For Mickelson - and many golfers in the field - solving the greens Saturday just wasn't easy.
'The greens are receptive, they're rolling true,' the Masters champion said. 'I just can't read them.'
Several golfers said the greens looked fast but weren't as firm as they would have expected after nothing but sunshine all week. Tiger Woods, who shot 3-over 75, called it 'mental warfare.'
'They've got that little shine to them like they should be a lot faster, but they're putting slow,' Woods said. 'What your eyes are showing you and what's actually going on on the golf course is two different things.'
Mickelson needed 31 putts to get through the third round, and said a player would have to play 40-50 rounds at Quail Hollow before understanding the breaks on the greens.
'Every putt is a double-breaking putt,' he said. 'There's not a consistent pitch to any of them.'
Woods, who needed just 22 putts Friday, had 28 in the third round.
Even players that seemed to have a handle on the greens had their shaky moments. Arron Oberholser, who fired a 68 Saturday and was atop the leaderboard at 11 under, three-putted No. 18 to close with a bogey.
Davis Love III shared the lead at 8 under after 10 holes Saturday, but had 14 putts on his last eight holes - including a three-putt on No. 16 - to close at 5 under.
'I would have expected (the greens) to be as hard as my head by today and even harder tomorrow,' said Joey Sindelar, tied for fifth at 8 under. 'But it hasn't happened yet.'
Sindelar's Big Stretch
Sindelar entered the day at 6 under and is just three shots back heading into Sunday's final round. His third-round 70 was another solid showing here for the 46-year-old, who hasn't won a tour event since the 1990 Hardee's Golf Classic.
Playing with Vijay Singh, Sindelar birdied Nos. 8, 9 and 10 to keep himself in contention. He earned the birdie on No. 9 with a 45-foot putt, then shrugged his shoulders to the cheering crowd.
Last year, Sindelar finished 92nd on the money list.
'That was a lot of fun,' he said of the three-hole stretch. 'That's what I'm doing this week that I haven't done this year. You start making a couple of putts outside of 10 feet - a couple of putts you're not supposed to make - and all of a sudden it gets easier.'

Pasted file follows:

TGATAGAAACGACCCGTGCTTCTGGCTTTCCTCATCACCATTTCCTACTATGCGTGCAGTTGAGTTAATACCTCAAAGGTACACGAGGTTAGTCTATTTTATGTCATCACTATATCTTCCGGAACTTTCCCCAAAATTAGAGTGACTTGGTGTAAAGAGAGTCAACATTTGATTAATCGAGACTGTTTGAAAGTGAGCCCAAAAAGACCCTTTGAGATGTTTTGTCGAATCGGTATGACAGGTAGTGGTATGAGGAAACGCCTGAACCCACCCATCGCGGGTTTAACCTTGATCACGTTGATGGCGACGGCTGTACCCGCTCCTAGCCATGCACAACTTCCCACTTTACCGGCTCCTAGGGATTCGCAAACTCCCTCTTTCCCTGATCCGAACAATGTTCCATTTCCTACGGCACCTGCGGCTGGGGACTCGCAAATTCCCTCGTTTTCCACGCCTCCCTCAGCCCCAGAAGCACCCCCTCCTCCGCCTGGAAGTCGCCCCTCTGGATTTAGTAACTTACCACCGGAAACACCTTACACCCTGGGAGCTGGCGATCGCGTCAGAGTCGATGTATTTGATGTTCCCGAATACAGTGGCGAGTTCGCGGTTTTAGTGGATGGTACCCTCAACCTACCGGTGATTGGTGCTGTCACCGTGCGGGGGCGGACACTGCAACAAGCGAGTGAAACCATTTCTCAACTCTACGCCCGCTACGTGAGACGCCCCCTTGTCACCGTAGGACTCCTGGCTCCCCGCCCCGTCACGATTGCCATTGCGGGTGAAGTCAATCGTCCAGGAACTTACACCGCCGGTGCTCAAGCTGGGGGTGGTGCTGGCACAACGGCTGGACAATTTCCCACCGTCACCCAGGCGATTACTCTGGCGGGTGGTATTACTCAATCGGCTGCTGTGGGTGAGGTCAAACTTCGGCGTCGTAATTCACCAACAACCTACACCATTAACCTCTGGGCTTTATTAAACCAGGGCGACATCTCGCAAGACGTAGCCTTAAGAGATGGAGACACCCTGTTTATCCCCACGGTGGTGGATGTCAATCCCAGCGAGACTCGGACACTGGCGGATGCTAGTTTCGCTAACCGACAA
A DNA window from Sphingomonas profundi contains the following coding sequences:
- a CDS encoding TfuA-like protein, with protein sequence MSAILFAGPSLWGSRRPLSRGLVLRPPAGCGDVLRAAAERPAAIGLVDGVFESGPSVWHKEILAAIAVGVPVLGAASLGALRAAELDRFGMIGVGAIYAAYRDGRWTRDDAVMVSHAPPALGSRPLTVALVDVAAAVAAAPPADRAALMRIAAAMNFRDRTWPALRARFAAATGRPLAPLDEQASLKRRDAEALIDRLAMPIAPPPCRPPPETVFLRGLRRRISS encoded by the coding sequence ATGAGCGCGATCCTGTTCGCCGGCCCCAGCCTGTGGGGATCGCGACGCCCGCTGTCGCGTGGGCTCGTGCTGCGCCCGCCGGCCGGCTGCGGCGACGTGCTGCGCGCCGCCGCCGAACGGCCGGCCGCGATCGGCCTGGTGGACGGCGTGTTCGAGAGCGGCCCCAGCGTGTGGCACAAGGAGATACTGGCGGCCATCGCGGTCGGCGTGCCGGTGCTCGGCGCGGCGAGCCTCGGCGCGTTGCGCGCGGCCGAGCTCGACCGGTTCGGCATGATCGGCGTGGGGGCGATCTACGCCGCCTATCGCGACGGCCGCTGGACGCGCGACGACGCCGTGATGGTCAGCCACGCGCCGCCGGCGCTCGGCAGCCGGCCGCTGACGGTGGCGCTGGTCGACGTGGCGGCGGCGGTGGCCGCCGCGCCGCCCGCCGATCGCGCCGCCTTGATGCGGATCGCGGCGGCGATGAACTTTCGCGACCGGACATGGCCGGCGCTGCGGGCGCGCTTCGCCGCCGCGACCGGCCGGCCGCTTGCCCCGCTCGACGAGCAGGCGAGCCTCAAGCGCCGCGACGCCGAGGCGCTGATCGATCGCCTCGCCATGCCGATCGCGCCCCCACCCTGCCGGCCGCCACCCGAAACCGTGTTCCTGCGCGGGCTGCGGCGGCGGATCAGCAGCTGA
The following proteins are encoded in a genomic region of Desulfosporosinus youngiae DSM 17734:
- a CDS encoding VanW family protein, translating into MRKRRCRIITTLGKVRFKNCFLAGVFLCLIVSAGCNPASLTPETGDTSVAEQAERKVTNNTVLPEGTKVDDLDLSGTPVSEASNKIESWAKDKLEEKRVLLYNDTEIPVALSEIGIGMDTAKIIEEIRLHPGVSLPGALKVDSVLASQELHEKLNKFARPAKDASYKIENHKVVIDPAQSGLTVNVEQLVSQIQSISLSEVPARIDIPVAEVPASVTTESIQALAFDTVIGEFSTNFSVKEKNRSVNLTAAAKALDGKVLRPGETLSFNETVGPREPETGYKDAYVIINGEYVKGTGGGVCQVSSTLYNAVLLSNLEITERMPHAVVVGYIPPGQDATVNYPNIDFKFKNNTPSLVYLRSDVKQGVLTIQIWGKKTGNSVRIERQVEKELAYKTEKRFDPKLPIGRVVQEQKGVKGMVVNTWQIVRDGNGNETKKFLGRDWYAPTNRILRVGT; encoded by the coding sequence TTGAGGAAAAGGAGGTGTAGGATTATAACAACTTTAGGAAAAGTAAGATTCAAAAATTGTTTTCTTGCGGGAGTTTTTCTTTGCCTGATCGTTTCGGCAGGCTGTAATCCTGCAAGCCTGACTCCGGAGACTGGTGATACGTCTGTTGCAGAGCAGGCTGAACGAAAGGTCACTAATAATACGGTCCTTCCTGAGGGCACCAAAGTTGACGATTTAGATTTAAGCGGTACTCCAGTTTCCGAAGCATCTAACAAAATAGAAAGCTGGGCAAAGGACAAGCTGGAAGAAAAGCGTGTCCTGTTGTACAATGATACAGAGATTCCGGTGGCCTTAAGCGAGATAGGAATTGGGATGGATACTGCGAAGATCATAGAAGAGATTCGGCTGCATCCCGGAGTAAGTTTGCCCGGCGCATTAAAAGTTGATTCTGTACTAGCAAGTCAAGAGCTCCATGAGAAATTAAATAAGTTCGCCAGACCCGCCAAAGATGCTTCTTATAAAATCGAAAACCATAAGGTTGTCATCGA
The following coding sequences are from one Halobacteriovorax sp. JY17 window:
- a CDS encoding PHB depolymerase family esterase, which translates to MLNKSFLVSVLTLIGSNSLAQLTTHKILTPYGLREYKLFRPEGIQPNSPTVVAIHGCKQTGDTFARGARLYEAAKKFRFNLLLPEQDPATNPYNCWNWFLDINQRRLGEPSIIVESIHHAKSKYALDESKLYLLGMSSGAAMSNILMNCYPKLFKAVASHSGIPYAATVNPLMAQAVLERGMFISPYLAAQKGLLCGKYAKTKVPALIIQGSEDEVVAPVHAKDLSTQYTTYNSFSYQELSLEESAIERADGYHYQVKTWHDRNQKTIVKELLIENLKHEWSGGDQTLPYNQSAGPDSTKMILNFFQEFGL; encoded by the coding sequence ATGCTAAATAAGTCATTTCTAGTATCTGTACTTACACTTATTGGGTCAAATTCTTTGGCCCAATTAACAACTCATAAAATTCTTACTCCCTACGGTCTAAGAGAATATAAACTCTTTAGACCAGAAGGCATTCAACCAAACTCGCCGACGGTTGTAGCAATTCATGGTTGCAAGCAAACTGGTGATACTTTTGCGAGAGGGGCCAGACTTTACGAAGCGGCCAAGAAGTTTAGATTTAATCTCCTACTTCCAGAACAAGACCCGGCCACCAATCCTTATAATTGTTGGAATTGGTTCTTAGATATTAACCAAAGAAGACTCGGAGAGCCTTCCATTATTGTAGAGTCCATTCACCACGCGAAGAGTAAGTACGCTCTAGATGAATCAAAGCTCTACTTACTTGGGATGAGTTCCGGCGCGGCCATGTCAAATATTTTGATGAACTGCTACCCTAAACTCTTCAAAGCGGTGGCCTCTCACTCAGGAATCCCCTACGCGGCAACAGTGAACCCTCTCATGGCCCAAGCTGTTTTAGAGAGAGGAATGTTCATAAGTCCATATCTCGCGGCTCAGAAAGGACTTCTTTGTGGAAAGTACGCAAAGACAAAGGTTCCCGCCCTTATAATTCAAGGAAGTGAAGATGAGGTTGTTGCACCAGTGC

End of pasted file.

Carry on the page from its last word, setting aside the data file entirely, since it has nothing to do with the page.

Fredrik Jacobson withdrew from the Wachovia Championship after opening with a 66 when he learned his wife, Erika, had gone into labor about three weeks early.
Jacobson raced home to Jupiter, Fla., but arrived about an hour late.
The good news?
She gave birth to a girl at 5:16 a.m. Friday, weighing in at 6 pounds, 15 ounces and 18 1/2 inches long. They had not decided on a name by Saturday.
Earlier this week, the zany Swede was asked whether he was hoping for a boy or a girl.
'We're hoping for a human,' he said.
Carolina Panthers coach John Fox took some time to enjoy the offseason by attending Saturday's play.
'This is the time of year I get to enjoy my family,' Fox told CBS. 'My wife and children love to get out here.'
Fox has had a busy few weeks, beginning with the NFL draft in late April. The Panthers completed their three-day rookie minicamp last week, their first return to the field since the 32-29 loss to New England in the Super Bowl.
The Panthers return to practice next month.
Oberholser is the only player to shoot in the 60s all three rounds. ... Robert Allenby was in the thick of the tournament, at 7 under par with three holes to play. But he three-putted from 15 feet on the fringe for double bogey, muffed a chip and made double bogey on No. 17 and three-putted the 18th for bogey, turning a 69 into a 74. ... Despite a three-putt bogey on the 18th for a 72, Mickelson extended his streak to 19 rounds at par or better.
Copyright 2003 Associated Press. All rights reserved. This material may not be published, broadcast, rewritten or redistributed.